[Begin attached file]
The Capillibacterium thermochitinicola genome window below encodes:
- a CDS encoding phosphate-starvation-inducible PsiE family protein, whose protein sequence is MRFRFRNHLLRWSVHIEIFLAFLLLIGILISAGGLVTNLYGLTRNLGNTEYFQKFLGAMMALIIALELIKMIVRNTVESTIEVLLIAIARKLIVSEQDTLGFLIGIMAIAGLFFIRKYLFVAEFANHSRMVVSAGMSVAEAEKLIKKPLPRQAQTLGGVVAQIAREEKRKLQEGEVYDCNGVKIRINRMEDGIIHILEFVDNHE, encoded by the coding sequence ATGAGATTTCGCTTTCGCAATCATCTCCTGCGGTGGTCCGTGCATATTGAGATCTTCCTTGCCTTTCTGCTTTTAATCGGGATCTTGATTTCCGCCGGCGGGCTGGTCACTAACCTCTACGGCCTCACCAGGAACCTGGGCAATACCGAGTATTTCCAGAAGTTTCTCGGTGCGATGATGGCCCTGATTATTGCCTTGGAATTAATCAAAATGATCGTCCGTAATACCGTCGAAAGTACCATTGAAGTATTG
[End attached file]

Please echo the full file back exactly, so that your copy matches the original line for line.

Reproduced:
The Capillibacterium thermochitinicola genome window below encodes:
- a CDS encoding phosphate-starvation-inducible PsiE family protein, whose protein sequence is MRFRFRNHLLRWSVHIEIFLAFLLLIGILISAGGLVTNLYGLTRNLGNTEYFQKFLGAMMALIIALELIKMIVRNTVESTIEVLLIAIARKLIVSEQDTLGFLIGIMAIAGLFFIRKYLFVAEFANHSRMVVSAGMSVAEAEKLIKKPLPRQAQTLGGVVAQIAREEKRKLQEGEVYDCNGVKIRINRMEDGIIHILEFVDNHE, encoded by the coding sequence ATGAGATTTCGCTTTCGCAATCATCTCCTGCGGTGGTCCGTGCATATTGAGATCTTCCTTGCCTTTCTGCTTTTAATCGGGATCTTGATTTCCGCCGGCGGGCTGGTCACTAACCTCTACGGCCTCACCAGGAACCTGGGCAATACCGAGTATTTCCAGAAGTTTCTCGGTGCGATGATGGCCCTGATTATTGCCTTGGAATTAATCAAAATGATCGTCCGTAATACCGTCGAAAGTACCATTGAAGTATTG